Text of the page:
Sole Member


Aug 2021 – May 2022
Rock Hopper is a solo project I worked on for more than a year as the sole developer and designer. It is a third person shooter with roguelike elements, fast-paced combat, vertical map design, with a focus on environmental storytelling. Contextually - Rock Hopper serves as the design bridge between Minedroid and Praetor, made during my time at New York University. With the guidance of faculty, I was able to build quite a large project in a relatively short amount of time.​​​​​​​
You can download Rock Hopper here for free.
Rock Hopper features a very specific and malleable art style which allowed me to quickly and easily produce work throughout the course of the project. Using a series of custom shaders and shader libraries, I was able to build a robust visual language within the space of the game.

Environmental storytelling also assisted in bringing out the magic of the ancient game world. A great deal of love was poured into the areas and environments of this game to give it character.

Looking back, I wish I had engaged more with the space as a dynamic one. I later explored this in Godwalker, but do wish I had had the opportunity to do so at this juncture. 
One of the main driving themes of Rock Hopper was consistent chaos. It's incredibly fun to find yourself surrounded with a huge heap of bullets, more flying at you, and no where to run.

The combat of this game took its time to find its roots. It was early and rough, but had a nice flavor to it that felt familiar. I based much of the game feel in this project off of Risk of Rain 2, as that was what I had enjoyed the most at the time. 

Combining the flat shaded art style with large spaces, flowy movement, and overwhelming enemies made for a very interesting experience. For good measure I threw in a dash and a weapon heat system, which would later go on to inspire the core mechanic of Godwalker.
One of the core pillars of Rock Hopper's environment was verticality. More often than not I found myself falling in love with jump pads. There's just something so fulfilling about flinging oneself through the air to escape an attack or a bomb bot. 

My love of jump pads almost became a joke amongst production. When presented with a level design problem I would ask myself, could this be solved with a jump pad? Surprisingly the majority of the time the answer would be yes.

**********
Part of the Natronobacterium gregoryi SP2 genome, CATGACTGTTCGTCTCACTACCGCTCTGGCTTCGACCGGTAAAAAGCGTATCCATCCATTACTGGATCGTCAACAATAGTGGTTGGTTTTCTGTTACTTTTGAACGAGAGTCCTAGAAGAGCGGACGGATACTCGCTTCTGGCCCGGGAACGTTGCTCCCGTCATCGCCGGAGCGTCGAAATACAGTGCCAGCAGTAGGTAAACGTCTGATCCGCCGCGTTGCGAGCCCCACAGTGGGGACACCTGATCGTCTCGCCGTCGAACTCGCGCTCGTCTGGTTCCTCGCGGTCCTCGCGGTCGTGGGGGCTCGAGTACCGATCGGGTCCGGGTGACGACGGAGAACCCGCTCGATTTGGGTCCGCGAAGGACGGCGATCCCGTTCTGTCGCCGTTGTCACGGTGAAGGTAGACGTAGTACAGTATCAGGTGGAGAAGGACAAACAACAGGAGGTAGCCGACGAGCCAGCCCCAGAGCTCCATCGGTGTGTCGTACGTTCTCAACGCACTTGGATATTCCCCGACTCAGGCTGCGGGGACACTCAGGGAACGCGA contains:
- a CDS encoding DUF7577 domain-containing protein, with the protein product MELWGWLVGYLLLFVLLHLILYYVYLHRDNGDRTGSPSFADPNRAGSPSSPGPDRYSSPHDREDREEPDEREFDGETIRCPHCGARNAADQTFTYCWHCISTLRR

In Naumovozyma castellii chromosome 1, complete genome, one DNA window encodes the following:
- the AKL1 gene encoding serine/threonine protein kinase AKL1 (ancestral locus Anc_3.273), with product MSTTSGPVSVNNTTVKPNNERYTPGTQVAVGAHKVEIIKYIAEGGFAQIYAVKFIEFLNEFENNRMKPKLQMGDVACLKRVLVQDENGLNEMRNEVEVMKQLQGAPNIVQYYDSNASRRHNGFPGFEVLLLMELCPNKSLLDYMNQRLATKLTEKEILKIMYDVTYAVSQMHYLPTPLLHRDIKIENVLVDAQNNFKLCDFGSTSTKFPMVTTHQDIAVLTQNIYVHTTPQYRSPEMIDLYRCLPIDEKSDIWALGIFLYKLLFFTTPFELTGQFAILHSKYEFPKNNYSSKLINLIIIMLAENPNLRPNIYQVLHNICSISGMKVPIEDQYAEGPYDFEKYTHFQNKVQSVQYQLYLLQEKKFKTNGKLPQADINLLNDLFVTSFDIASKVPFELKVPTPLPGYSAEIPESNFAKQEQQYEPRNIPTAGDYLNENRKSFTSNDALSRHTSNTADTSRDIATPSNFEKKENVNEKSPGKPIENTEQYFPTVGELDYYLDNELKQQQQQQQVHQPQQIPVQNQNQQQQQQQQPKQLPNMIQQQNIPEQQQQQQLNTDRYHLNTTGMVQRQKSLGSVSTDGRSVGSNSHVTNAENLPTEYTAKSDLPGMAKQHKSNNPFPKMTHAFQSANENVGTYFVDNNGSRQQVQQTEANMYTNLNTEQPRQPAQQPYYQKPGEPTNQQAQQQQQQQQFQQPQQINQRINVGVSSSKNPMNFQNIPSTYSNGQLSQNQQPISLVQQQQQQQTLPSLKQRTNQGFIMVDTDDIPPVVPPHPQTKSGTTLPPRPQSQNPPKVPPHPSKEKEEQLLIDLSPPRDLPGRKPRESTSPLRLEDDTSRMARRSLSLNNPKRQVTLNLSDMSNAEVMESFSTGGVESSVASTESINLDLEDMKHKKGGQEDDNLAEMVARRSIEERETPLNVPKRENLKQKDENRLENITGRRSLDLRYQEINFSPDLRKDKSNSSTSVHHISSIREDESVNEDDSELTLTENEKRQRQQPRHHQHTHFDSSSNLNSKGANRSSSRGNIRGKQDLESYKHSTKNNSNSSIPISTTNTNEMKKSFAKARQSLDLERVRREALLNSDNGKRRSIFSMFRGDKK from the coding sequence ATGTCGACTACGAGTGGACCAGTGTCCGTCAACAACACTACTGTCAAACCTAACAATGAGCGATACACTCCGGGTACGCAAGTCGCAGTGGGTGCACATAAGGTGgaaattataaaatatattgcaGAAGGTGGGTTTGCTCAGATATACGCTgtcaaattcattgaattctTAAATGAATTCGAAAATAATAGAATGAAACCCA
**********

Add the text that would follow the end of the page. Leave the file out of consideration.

In many cases this created entirely new problems, much of which consisted of vertical level design. While Rock Hopper may appear to be a conventional third person shooter, the player is far faster and lighter than what we typically know in the third person genre. This makes their navigation of levels feel less bound and move dynamic in the space.
One of the core design challenges I faced time and time again was that the spaces of Rock Hopper were absolutely huge. This was purposeful as I wanted to build a space to interact with which felt massive, but I also needed enemies that felt good to fight in such a large environment.

Combining high speed movement with an absurd amount of bullets led me to the driving conclusion of: More is More. Throughout the project I would build levels of weird and wacky enemy combinations, with a final giant culmination of insanity, in which a single room of the game had multiple combat arenas.​​​​​​​
Looking back, the decision to build a massive level filled to the brim with enemies spamming bullets was... interesting. This was definitely an attempt at actualizing some "You know what would be cool?" thinking. 

This level is still quite fun, and makes up the bulk of the demo. It's just as chaotic and extreme as I wanted it to be. Given more time I would have loved to refine it, and build a more engaging and guiding environment for the player to explore.

As it stands the final room has a series of octagonal platform arenas, each of which spawns a different group of enemies that you've found throughout the game for you to fight. My design challenge for this space was to build something chaotic and overwhelming, which is exactly what I got out of playtests.
On the whole, I would say that Rock Hopper represents exactly what I set out to achieve with my graduate thesis: To build a series of prototypes and find the game I wanted within them.

While I did not go further with the development of Rock Hopper, many of its elements were carried into Praetor, and subsequently Godwalker, making this game a stepping stone on the way to my thesis.

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